February 24, 2024
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February 24, 2024
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Building a Reservoir of Protection With Our Tefillos

Klal Yisrael has been davening for over six weeks for the safe and speedy return of the Jewish hostages in Gaza. Our davening has also been for the protection of all of Klal Yisrael, especially our soldiers in battle. So many communities have held Tehillim and tefillah gatherings. People who never davened before, have now started to daven. There’s true urgency to our tefillos. When will the hostages return? Will they return alive and well? How far will antisemitism be taken worldwide? We do not know what Hashem’s answer will be … or when we will receive it. But it’s important to realize that every tefillah is precious, treasured and needed. Dovid HaMelech says in Tehillim, “Simah dimasi venodecha, Put my tears in Your flask.” Rav Shimshon Dovid Pincus, zt”l explains that Hashem catches every tear from our prayers and counts each drop. Hashem saves each of the tears and takes them out when they’re needed to help us.

In our recent Torah portions, we see how the imahos (matriarchs) davened for many years to be blessed with children. Sarah and Rivkah were married for decades before their prayers were answered. The Gemara tells us that Hashem desires the prayers of the righteous, and even puts them in predicaments where they need to pray. In Parshas Vayeitzei, Yaakov marries Leah, then Rachel. Both were initially barren, as indicated in the pasuk, “vayiftach es rachmah, Hashem opened her womb.” Both davened for Hashem to perform a miracle and grant them children. While Leah lost her barrenness relatively quickly and had seven children in a span of about seven years, Rachel had to wait those seven years before she lost her barrenness and gave birth to her first child, Yosef. Why did Hashem give Leah children so quickly, but not so with her sister Rachel?

My brother-in-law, Rabbi Dovid Stengel, suggested the following insight: Lavan had two daughters, Leah and Rochel. Rivkah, Lavan’s sister, had two sons, Eisav and Yaakov. The talk on the street was that the oldest daughter Leah would marry Eisav, the older of the twins, and Rochel would marry Yaakov. Leah davened and cried to Hashem from when she was a little girl that she should not be required to marry the powerful, but wicked, Eisav. Leah davened that she should marry Yaakov and merit to be one of the matriarchs of Klal Yisrael. So Hashem granted Leah’s request for children soon after she married, since she had been davening for children for so many years! Rachel started her davening much later, so she had to wait seven years to reach the quantity of tefillah that Hashem wanted from her.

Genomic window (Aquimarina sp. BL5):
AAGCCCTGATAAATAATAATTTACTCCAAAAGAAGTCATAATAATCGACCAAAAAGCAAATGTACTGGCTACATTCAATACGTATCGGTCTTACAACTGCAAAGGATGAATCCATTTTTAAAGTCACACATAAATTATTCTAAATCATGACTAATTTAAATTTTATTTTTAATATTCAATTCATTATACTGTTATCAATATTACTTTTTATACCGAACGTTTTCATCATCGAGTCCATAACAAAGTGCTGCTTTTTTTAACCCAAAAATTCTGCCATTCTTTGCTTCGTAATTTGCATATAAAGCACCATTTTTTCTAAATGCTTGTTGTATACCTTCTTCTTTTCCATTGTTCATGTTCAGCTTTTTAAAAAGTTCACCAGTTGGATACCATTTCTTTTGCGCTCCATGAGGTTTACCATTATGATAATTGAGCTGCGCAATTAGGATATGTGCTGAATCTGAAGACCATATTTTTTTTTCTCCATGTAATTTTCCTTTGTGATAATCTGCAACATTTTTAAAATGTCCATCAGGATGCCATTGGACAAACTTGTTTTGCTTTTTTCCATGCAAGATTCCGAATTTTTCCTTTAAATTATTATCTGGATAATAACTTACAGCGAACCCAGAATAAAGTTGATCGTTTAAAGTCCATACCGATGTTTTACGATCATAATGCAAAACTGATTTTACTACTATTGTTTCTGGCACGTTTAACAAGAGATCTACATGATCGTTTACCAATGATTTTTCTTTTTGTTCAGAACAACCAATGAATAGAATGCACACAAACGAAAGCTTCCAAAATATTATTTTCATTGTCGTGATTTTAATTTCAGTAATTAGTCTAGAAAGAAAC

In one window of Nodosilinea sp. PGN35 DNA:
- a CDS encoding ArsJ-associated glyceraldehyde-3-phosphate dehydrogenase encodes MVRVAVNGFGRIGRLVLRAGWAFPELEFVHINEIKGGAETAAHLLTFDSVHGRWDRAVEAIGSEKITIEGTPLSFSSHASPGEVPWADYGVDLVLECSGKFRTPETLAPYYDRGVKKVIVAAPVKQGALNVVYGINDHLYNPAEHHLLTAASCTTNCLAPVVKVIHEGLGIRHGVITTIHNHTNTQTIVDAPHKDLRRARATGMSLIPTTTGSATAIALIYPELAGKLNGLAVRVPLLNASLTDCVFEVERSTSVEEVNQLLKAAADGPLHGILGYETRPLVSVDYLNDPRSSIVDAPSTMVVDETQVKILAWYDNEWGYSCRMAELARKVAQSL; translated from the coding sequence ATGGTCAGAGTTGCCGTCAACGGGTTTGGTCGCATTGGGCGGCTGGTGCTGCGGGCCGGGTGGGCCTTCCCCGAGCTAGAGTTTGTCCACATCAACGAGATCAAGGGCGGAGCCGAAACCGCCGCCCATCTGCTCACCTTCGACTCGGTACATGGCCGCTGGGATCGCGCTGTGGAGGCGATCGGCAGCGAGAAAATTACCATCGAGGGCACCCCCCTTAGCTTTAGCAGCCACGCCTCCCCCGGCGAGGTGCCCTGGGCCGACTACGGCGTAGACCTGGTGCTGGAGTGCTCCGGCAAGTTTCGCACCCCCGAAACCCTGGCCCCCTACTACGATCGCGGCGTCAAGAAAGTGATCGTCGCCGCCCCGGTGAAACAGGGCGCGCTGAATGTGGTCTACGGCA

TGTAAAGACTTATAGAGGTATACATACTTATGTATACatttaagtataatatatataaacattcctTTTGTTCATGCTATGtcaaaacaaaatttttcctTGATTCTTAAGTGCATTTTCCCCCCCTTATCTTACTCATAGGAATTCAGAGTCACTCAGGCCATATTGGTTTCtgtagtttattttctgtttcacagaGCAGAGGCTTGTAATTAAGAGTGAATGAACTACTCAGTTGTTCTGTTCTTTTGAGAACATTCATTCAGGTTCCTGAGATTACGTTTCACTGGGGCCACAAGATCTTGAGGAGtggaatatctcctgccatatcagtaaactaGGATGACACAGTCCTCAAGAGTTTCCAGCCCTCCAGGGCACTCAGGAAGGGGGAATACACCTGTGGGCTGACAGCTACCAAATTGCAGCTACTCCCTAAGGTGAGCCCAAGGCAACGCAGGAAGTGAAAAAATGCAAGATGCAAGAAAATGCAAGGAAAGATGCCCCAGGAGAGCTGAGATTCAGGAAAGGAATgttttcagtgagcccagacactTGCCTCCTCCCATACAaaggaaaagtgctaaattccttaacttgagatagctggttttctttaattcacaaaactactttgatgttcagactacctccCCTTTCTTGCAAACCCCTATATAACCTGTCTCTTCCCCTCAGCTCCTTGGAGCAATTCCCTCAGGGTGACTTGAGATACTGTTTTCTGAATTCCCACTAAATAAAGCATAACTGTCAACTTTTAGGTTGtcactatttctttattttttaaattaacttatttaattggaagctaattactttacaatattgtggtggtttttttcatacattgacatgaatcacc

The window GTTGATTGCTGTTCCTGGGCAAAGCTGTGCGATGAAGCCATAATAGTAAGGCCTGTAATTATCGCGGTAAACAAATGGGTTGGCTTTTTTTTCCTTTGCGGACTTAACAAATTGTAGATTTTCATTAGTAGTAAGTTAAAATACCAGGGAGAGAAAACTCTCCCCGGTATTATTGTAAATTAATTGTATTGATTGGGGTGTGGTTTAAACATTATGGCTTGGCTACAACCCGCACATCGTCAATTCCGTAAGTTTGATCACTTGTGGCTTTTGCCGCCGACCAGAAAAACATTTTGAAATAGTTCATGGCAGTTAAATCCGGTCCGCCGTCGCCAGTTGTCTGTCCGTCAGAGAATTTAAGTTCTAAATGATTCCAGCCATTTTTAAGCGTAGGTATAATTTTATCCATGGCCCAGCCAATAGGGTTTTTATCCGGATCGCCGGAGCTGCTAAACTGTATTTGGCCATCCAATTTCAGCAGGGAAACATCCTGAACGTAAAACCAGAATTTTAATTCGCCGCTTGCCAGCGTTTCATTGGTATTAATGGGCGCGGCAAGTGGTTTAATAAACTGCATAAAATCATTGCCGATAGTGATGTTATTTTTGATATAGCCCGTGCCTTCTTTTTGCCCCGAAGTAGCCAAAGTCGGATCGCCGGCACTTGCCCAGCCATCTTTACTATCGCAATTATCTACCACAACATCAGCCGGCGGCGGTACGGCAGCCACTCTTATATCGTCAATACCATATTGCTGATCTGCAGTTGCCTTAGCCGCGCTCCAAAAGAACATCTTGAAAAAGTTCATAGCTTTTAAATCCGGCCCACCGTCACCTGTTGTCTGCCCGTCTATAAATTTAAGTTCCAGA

When my wife was in seminary in Eretz Yisrael, her teacher told the young women, “This year you will be going to many special places for tefillah: the Kosel, Kever Rochel and kivrei tzaddikim. Now is the time to daven not just for the present, but also for your future and for your future children and grandchildren. Daven not just for yourself, but for everyone. You never know how much tefillah you will need in your account. Start davening now and fill up your account, so you will have the ‘funds’ when you need to make a withdrawal from your account!” My wife said that those words made a profound impact on her approach to tefillah.

It’s important to note that things don’t always play out how we assume they will. For example, Rachel selflessly gave Leah the secret signs, which she had made up with Yaakov to identify her at the wedding ceremony, to save her beloved sister from embarrassment, since their devious father Lavan was substituting Leah for Rachel. One would assume that after such a selfless act, Rachel would have children easily! Yet the opposite occurred. Leah had seven children right away, while Rachel waited those seven years for her first child and later died giving birth to her second son, Binyamin.

Bottom line: things are often not how we expect them to be. The Navi tells us that Rachel died and is buried on the side of the road so she would be able to daven for her children, Klal Yisrael, as they would later pass by on their way into exile. These prayers of Rachel are what will eventually bring the ultimate geula (redemption)!

Each perek of Tehillim we are now saying, is an arsenal of spiritual safety. We may not see it, but we’re creating a forcefield of protection for the IDF soldiers and for Klal Yisrael. All of our tefillos are needed! Each prayer, each tear helps fill up a massive reservoir in heaven. We just know that they will be used—at the right place, at the right time. Each one counts!


Rabbi Baruch Bodenheim is the associate rosh yeshiva of Passaic Torah Institute (PTI)/Yeshiva Ner Boruch. Rabbi Bodenheim can be reached at [email protected]. For more info about PTI and its Torah classes, visit www.pti.shulcloud.com

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